Community organizers like crow also see small businesses as integral to real empowerment. “The real engines of this country are small business,” says crow. “Corporations have more concentrated wealth, but there are still more small businesses employing more people everywhere. Some small businesses are starting to make themselves more egalitarian.”

Crow sees a trend of sharing power and resources because it makes sense. But he's quick to point out that this is not just his myopic view. “It's happening all over the world,” says crow, thrilled by this subtle cultural revolution. “And it's happening not because of one voice but many voices.

“There's more worker cooperatives, more intentional communities, consumer cooperatives, agricultural cooperatives than ever before. They're on the rise. And what's beautiful about it is that nothing is driving it but need and necessity.”

Shift Culture, Be An Innovator

Boring, informational leaflets aren't just going to cut it any longer, says crow. Not when corporate media can tailor its advertising message to individual subcultures in communities.

“If we don't create our own counter-advertising, we're just shooting ourselves in the foot,” says crow. “Living in this present political and economic system, we must use its tools. Creating beautiful posters, books, social/web media and videos.”

There is no better advertising than creating something better, says crow. People often need “to be shown by example what it can look like,” says crow. “Make it appeal it to people. Traditional advertising is part of that. Crimethinc has been doing it for 10 years. Just Seeds Artist Cooperative and Little Black Cart press are some other groups that have developed aesthetics with knowledge.”

“Our roles as radicals of all kinds, activists and organizers is to move ideas from the margin to the mainstream—that's really what we do,” says crow, who reminds us that slavery was at one point culturally and economically embedded in America's DNA. “We would not have built this country the way we did without slavery,” says crow. “Working to abolish slavery was an act of sedition—a crazy, radical idea.” This type of cultural shift, says crow, is what is needed in America.

“We need to stop protesting and think of other ways of doing things like creative interventions and valuing aesthetics along the way,” says crow.

No Government Required

It's almost a cliché to say that it only takes a small group of people to make change in this world. But it is a cliché that crow believes in wholeheartedly.

“After Hurricane Katrina, Common Ground Collective (CGC) was one organization of many that was doing things. At the most, we had 28,000 people involved from 2005 to 2008,” says crow. “In that time we served over 150,000 families. It had a huge political, social and cultural impact not only on New Orleans but on grassroots organizations around the United States.” The life-transforming experiences of so many CGC volunteers reverberated.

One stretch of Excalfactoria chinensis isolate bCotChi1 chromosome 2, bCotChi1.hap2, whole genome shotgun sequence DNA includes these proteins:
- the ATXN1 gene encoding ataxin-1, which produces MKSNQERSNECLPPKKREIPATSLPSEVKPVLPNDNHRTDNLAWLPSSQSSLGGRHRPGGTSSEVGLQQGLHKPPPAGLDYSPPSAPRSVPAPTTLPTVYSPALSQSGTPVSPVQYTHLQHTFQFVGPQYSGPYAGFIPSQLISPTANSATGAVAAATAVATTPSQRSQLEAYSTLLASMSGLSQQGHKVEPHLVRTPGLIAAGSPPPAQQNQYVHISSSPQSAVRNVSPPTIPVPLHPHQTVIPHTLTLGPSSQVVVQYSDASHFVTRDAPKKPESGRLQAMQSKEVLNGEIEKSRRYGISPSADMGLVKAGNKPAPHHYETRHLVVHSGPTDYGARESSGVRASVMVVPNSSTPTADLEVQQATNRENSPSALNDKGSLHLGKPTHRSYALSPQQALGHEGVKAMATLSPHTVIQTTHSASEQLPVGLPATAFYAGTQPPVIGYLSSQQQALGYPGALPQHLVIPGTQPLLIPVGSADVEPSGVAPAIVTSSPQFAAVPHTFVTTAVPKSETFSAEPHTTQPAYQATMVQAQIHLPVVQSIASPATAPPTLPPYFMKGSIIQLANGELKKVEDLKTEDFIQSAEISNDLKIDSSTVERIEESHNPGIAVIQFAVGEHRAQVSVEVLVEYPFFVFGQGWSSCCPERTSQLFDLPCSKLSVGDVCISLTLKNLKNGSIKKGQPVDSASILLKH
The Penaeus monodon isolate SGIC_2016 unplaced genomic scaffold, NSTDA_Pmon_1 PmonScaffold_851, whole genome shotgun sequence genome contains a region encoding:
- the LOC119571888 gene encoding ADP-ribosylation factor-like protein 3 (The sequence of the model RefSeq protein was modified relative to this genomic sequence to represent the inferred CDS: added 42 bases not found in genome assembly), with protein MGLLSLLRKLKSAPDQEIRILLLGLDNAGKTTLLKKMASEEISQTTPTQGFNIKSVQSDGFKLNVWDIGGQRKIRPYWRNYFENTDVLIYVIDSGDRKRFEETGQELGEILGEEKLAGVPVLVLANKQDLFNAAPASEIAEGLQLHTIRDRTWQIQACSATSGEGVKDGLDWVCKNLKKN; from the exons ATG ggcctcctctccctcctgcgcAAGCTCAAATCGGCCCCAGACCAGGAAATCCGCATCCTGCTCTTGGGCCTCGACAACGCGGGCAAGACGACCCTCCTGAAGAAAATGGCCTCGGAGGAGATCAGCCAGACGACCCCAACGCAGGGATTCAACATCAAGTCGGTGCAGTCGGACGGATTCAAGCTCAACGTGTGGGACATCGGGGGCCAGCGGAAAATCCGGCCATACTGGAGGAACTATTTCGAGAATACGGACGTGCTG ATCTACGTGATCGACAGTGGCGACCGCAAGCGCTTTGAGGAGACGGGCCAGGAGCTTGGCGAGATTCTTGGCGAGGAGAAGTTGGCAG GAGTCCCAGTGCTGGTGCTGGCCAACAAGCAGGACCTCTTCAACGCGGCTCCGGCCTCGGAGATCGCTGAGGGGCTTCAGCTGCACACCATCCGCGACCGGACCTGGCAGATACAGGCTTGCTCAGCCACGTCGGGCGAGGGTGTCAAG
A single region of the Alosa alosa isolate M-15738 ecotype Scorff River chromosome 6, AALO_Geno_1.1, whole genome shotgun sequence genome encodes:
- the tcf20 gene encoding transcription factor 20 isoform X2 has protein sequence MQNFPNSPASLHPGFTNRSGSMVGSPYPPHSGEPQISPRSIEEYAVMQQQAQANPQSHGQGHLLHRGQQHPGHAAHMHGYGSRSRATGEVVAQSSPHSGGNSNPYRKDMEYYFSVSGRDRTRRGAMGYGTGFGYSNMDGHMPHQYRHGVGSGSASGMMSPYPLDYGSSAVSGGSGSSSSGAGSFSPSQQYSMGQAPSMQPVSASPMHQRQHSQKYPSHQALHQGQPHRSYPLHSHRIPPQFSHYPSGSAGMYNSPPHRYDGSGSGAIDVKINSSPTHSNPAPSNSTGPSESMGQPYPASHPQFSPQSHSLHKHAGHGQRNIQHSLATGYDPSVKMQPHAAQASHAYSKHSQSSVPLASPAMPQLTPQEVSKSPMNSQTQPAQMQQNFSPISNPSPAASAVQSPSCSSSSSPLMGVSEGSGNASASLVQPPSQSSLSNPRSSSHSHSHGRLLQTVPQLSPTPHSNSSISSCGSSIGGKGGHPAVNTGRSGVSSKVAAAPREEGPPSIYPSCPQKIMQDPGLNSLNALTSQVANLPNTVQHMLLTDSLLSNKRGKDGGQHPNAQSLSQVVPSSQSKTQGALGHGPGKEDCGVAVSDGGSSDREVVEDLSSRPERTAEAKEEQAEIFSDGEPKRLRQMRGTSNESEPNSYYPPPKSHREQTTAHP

“Many Occupy participants and organizers came through it,” says crow. “CGC volunteers also went to Haiti as first responders. On the East Coast, Occupy Sandy and other decentralized grassroots efforts have taken CGC's models in new directions. Occupy Sandy organizers reached out directly to some of the core CGC organizers who either went and put boots on the ground or consulted.”

Crow believes that people have more power than they can imagine.

“Change is scaleable,” says crow. “It doesn't take much for ideas to spread. Look at all the bad ideas governments and corporations have spread over the decades. Remember Crystal Pepsi or the War on Iraq?”

Experience More & Be Content Not Knowing the Answers

Not knowing all of the answers doesn't bother crow at all. He believes a community organizer or cultural innovator should be prepared to learn. Lack of answers can function as the seeds for new ideas.

“I learned from the Zapatista Revolution that as revolutionaries you don’t have to have the answers just be willing to look at and be open to possibilities,” says crow, who believes the old days of “1-2-3- steps to revolution” failed and are now dead.

“My other role as an organizer—and part time futurist—is to be an innovator to challenge our own radical assumptions and ways of engaging as well as envisioning and spreading new ideas or ways to engage,” adds crow.

“I do this because I love people and have seen for decades that we have the creativity—once we add the determination and willingness to make substantial and powerful changes, we do,” concludes crow, ever hopeful against the prospect of the unknown.

“We are always standing on the edge of potential—so how is it going to look?”